It goes without saying that devices like smartphones and e-readers as well as Web platforms such as Facebook and Twitter have become so pervasive that for many they've become necessities in the workplace and at home.
Most people know this. Everyone apparently, except the people who pay the bills, according to new research.
Recent studies reveal that many organization leaders may not know just how popular personal devices are with their employees. This lack of awareness can bring along security and privacy issues.
Research from Unisys and International Data Corp. (IDC) suggests there's an employer-employee gap when it comes to technology usage and awareness at the office -- for business or pleasure.
The company studied 2,820 workers in 10 countries and discovered that people are blurring the lines between home and business when they use consumer devices and social Web apps. Meanwhile, another study of 650 IT decision-makers found a disconnect between bosses and workers on their perceptions of how personal usage overlaps with professional usage in the workplace:
This lack of awareness can have data security implications for governments.
"Seventy-three percent of IT executives in our study say their enterprise networks are very secure. Is that really true if you're not aware of half of the devices or what your employees are using?" said Venkatapathi Puvvada, vice president and managing partner of the Horizontal Services Segment at Unisys Federal. "How could that be true?"
The research incorporated respondents both from the corporate world and public sector. Unisys referred to employees as "i-workers" or "information workers"; 46 percent surveyed gave their employers poor ratings for the IT support provided to consumer technology used in the workplace.
But perhaps the bosses can take heart: Their workers say they're actually using the technology to get work done, according to the survey results.
"We wanted to understand more broadly how our information workers, these employees, are using these consumer technologies in the personal [space], but more importantly, for their work," Puvvada said.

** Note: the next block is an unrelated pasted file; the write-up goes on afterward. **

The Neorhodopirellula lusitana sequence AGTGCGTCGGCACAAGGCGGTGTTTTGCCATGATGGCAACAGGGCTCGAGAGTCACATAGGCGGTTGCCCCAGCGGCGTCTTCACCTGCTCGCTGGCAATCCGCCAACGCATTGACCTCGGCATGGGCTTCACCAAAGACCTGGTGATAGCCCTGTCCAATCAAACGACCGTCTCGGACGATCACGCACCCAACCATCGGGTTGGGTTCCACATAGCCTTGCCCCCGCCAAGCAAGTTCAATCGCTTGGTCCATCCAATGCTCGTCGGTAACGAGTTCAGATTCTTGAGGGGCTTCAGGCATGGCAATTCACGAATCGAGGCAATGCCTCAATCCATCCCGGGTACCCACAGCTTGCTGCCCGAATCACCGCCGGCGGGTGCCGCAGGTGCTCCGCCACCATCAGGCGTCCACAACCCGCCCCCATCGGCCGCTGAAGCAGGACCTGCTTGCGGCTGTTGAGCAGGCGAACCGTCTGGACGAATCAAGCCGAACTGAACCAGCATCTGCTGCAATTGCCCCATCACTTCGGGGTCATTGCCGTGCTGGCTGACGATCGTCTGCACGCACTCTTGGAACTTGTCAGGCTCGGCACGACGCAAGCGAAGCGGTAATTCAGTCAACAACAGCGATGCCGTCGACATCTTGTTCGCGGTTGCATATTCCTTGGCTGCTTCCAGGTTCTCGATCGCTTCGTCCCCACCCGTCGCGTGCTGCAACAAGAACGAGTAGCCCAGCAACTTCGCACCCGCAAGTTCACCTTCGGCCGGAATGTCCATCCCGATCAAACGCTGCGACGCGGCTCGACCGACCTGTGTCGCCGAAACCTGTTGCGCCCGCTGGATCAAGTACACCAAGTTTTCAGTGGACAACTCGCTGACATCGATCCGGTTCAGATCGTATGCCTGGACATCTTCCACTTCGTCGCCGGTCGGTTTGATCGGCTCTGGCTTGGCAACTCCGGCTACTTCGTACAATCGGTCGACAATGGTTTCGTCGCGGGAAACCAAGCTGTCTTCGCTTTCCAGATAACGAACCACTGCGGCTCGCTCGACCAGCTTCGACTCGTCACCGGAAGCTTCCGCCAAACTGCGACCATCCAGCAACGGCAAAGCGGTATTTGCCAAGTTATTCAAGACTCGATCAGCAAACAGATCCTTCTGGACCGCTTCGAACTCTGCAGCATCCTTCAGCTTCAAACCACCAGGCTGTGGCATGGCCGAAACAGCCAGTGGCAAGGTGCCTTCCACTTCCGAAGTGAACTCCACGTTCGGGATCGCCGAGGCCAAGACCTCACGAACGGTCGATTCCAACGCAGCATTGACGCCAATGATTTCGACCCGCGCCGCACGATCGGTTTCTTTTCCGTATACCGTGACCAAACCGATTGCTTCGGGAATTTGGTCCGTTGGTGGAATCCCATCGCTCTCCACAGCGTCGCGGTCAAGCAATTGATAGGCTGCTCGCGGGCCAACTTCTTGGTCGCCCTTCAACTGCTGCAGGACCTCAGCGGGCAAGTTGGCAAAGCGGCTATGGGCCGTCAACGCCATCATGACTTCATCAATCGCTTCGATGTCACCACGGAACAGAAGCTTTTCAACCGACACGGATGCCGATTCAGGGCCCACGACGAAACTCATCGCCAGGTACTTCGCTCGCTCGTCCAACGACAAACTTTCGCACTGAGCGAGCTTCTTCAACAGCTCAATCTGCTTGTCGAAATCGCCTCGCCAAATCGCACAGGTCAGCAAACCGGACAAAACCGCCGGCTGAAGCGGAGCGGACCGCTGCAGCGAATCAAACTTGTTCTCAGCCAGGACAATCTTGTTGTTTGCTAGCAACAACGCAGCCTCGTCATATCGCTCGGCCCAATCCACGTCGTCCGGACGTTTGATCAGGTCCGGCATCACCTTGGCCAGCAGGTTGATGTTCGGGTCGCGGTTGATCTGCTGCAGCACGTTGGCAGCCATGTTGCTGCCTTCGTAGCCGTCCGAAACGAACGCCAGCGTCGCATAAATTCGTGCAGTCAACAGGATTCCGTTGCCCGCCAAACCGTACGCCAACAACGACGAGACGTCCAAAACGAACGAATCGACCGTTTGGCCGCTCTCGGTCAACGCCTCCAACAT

Puvvada also said that adoption of these technologies at work seems to be stemming from the bottom up in most cases, and not the top down. That is, the employees are simply deciding on their own to use their personal devices and social networking apps for work -- without being mandated by their companies or bosses on the matter.
Puvvada feels that this gap means that organizations aren't typically ready to support or secure their IT spaces.
"What we have is -- these IT organizations that are not there taking advantage of these technologies. They're not bringing these to the table to be provided as part of their organization," Puvvada said.
Forty percent of organizations said they didn't have guidelines for social media use at work, but most said they expect to use blogs, Twitter, Facebook and LinkedIn more for business purposes over the next year.
"I call this the 'always-on employee, always-on citizen [or] always-on tech-savvy individual.' So the challenge on the analytics side of this research is, how does an organization that is not necessarily aware of all these take advantage of this?" Puvvada said.
He added that since so many employers who were surveyed seem ignorant of how often employees store personal data on company resources, it can generate huge problems on the job when it comes to legal liability and intellectual property.
"This has huge implications -- policy, security -- especially in the government market," Puvvada said.